The Rising East


Sunday, May 12, 2002

Accompanied by friends and family, Myanmar pro-democracy leader Aung San Suu Kyi, right, walked in the Shwedagon Pagoda last Monday in Yangon, Myanmar. She was released from house arrest Monday after 19 months.

Aung San Suu Kyi
sees freedom at last

If ever there was a profile in courage, surely it must belong to Aung San Suu Kyi, the gentle but iron-willed woman who personifies Burma's hopes for democracy and a decent life.

During the last dozen years, Suu Kyi has been threatened, confined, hounded and cursed by the military junta that rules the Southeast Asian nation also known as Myanmar. She has faced down soldiers with rifles aimed at her, outlasted police who trapped her several times for several days in a car, and borne the pain of being denied a farewell visit with her dying husband.

She has refused to surrender despite having been in and out of house arrest all these years. Suu Kyi (pronounced Sue Chee) was released again this week after long negotiations with the autocratic State Law and Order Restoration Council, or SLORC. Just how much freedom she will have remains unclear.

A decade ago, Suu Kyi expressed her thoughts on cour-age: "Fearlessness may be a gift but perhaps more precious is the courage acquired through endeavor, courage that comes from cultivating the habit of refusing to let fear dictate one's actions, courage that could be described as 'grace under pressure' -- grace which is renewed repeatedly in the face of harsh, unremitting pressure."

Suu Kyi is among a handful of strong women who have risen to prominence in Asian nations commanded by men for centuries. They include former President Corazon Aquino of the Philippines, President Megawati Sukarnoputri of Indonesia and opposition leader Wan Azizah Wan Ismail in Malaysia.

Two rivals dominate politics in Bangladesh: Prime Minister Hasina Wajed and former Prime Minister Khaleda Zia. President Chandrika Kumaratunga of Sri Lanka and two former prime ministers, Sonia Gandhi of India and Benazir Bhutto of Pakistan, are members of this sisterhood.

These are not women who have risen through the ranks. Rather, they are daughters, wives or widows of powerful men, all but two of whom met violent deaths. They are not, however, mere surrogates for departed fathers or jailed husbands, for they have steely ambitions of their own.

Suu Kyi had no intention of becoming a political leader. Educated at Oxford, married to an English scholar, Michael Aris, and mother of two sons, she returned to Burma in March 1988 to care for her gravely ill mother. On Aug. 8, an uprising known as 8-8-88 erupted and she got caught up in the movement toward democracy in her impoverished nation.

A month later, the National League for Democracy, or NLD, was formed with Suu Kyi as general secretary. Her mother died that December and the funeral turned into a large, peaceful protest. While campaigning for the NLD in April 1989, Suu Kyi was targeted by army riflemen; a last-minute countermand spared her.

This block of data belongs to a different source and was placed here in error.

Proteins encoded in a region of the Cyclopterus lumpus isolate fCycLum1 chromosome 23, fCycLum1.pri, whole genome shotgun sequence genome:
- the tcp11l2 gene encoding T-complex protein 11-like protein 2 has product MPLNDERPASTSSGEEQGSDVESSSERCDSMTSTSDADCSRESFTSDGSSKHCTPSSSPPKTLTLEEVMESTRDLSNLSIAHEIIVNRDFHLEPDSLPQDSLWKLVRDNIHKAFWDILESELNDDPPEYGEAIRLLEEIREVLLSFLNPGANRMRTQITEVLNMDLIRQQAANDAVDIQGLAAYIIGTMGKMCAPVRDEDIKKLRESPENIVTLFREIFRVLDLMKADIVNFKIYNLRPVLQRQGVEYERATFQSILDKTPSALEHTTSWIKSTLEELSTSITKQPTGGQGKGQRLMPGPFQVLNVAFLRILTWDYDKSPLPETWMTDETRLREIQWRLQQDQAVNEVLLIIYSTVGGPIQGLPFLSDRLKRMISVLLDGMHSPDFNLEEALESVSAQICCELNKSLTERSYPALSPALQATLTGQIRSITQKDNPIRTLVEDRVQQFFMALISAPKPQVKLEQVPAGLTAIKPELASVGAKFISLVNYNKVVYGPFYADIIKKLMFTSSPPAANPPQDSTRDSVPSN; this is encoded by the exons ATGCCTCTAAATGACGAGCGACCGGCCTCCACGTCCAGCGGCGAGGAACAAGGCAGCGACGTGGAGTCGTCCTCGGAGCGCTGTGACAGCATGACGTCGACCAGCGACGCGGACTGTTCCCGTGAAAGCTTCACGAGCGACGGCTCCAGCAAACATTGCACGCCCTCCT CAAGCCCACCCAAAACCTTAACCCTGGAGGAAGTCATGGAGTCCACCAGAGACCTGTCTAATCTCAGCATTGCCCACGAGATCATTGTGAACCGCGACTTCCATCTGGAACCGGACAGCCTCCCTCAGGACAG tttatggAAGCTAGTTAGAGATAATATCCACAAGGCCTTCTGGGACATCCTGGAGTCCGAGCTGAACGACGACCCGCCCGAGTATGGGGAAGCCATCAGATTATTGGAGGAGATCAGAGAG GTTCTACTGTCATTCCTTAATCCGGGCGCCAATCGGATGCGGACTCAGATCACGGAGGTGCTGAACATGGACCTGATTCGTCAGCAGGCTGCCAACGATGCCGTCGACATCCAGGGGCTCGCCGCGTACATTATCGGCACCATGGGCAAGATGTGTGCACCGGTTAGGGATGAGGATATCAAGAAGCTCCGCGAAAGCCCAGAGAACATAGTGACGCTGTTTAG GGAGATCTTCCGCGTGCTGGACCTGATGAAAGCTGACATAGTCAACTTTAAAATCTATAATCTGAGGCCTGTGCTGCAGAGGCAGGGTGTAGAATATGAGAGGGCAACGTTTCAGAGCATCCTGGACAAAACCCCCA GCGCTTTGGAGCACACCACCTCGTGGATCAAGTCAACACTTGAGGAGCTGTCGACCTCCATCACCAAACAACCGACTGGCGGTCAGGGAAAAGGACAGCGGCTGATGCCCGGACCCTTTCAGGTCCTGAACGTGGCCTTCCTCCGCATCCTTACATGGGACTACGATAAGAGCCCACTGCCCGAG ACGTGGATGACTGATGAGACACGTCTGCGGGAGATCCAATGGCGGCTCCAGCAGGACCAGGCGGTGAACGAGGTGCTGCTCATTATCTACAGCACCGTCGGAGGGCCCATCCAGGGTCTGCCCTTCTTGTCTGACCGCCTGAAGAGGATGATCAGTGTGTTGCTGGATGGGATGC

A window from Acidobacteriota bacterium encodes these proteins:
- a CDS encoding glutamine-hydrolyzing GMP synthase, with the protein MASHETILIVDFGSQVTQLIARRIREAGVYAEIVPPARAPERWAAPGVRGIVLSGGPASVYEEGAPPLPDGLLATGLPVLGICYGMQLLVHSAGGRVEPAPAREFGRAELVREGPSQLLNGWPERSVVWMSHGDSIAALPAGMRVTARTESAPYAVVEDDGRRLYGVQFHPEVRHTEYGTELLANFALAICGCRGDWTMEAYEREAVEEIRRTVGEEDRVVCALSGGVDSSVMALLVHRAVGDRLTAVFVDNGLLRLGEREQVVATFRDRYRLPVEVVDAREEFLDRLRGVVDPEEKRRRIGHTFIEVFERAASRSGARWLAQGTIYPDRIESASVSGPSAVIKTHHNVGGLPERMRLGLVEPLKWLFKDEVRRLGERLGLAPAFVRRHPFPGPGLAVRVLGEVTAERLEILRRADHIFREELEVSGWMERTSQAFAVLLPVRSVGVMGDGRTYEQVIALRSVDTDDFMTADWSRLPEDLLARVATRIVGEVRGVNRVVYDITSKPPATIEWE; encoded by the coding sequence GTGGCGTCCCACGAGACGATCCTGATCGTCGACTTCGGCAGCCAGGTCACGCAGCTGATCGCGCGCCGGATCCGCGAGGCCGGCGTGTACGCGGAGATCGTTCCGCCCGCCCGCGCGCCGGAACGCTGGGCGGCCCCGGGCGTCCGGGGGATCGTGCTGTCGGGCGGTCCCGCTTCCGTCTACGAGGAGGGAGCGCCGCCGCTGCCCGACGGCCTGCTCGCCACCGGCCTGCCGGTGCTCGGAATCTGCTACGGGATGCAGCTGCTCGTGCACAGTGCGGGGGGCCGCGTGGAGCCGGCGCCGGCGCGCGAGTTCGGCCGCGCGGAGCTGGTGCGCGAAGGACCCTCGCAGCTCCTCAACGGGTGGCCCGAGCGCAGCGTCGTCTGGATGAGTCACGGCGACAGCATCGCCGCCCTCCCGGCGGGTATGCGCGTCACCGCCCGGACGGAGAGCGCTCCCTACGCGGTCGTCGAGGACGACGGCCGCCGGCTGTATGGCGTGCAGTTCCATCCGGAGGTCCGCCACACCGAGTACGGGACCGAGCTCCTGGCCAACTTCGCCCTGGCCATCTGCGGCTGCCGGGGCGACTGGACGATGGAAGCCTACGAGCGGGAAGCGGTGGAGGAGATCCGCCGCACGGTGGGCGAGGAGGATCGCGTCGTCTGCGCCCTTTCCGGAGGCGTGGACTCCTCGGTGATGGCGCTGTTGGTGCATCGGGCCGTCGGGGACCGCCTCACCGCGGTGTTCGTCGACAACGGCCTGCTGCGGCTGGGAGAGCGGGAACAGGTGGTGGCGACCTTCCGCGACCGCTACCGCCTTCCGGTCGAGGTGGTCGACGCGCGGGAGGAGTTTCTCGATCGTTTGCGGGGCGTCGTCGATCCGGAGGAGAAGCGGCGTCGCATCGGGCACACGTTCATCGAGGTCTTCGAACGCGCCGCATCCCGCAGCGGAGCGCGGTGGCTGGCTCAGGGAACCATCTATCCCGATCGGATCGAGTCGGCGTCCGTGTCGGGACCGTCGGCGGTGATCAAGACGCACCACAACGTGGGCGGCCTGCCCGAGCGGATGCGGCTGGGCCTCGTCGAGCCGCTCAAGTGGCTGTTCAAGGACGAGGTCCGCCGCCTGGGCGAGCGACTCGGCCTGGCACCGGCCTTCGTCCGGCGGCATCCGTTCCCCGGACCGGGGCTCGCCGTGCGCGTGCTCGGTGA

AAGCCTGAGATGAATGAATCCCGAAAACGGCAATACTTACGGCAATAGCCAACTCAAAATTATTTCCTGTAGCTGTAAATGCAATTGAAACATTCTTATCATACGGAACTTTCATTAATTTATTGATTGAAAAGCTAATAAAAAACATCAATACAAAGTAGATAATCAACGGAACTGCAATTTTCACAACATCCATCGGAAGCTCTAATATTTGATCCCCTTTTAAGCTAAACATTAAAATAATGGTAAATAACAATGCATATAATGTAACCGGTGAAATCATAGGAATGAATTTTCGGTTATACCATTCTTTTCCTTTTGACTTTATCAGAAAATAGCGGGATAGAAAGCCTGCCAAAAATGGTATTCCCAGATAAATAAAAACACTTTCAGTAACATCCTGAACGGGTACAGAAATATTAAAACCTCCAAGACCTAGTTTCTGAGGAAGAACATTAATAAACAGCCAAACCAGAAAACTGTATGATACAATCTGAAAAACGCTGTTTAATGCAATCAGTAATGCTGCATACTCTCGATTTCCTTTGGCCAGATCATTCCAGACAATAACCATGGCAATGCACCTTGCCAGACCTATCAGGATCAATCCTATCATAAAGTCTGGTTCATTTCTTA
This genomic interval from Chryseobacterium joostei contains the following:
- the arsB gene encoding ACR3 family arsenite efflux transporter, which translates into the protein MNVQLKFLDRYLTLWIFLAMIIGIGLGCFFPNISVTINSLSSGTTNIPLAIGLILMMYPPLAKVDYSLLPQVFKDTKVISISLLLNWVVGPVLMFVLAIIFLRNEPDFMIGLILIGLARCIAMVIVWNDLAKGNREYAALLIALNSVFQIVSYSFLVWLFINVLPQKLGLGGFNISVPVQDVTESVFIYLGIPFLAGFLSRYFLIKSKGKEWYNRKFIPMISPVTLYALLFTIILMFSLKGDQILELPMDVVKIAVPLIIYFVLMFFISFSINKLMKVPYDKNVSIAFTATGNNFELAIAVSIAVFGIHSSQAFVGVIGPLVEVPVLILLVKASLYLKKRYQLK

Then, in July, Suu Kyi was placed under house arrest. Even so, her NLD won 82 percent of the seats in the parliamentary elections of May 1990. The SLORC, however, refused to accept the results and sought her return to her family in England "on humanitarian grounds." She defied them.

When her husband learned that he was dying of cancer in 1998, the junta indicated that she could go to England -- but not return to Burma. They also denied her husband a visa to see her. She refused to give up the struggle. He passed away in 1999.

Over the years, Suu Kyi has generated remarkable international support. She has been awarded the Sakharov prize by the European Parliament, the Nobel Peace Prize and other honors in a dozen countries. She was awarded the Presidential Medal of Freedom, America's highest civilian honor, in 2000.

People who have met Suu Kyi say she walks into a room with elegance and grace, almost always wearing fragrant jasmine flowers in her hair. A slight woman of 5 feet, 4 inches and maybe 100 pounds, she speaks softly but persuasively.

She clearly reveres her father, Gen. Aung San, who was instrumental in obtaining Burma's freedom from Britain in 1947. But she never really knew him because he was assassinated by political rivals seven months after independence, when she was 2 years old.

In her essay on courage, she wrote of her father's courage, "the kind that enabled him to speak the truth, to stand by his word ... to respect the opposition, to parley with the enemy, and to let people be the judge of his worthiness as a leader. It is for such moral courage that he will always beloved and respected in Burma."

With her own courage, Aung San Suu Kyi is her father's own daughter.

Richard Halloran is a former correspondent
for The New York Times in Asia and a former editorial
director of the Star-Bulletin. His column appears Sundays.
He can be reached by e-mail at

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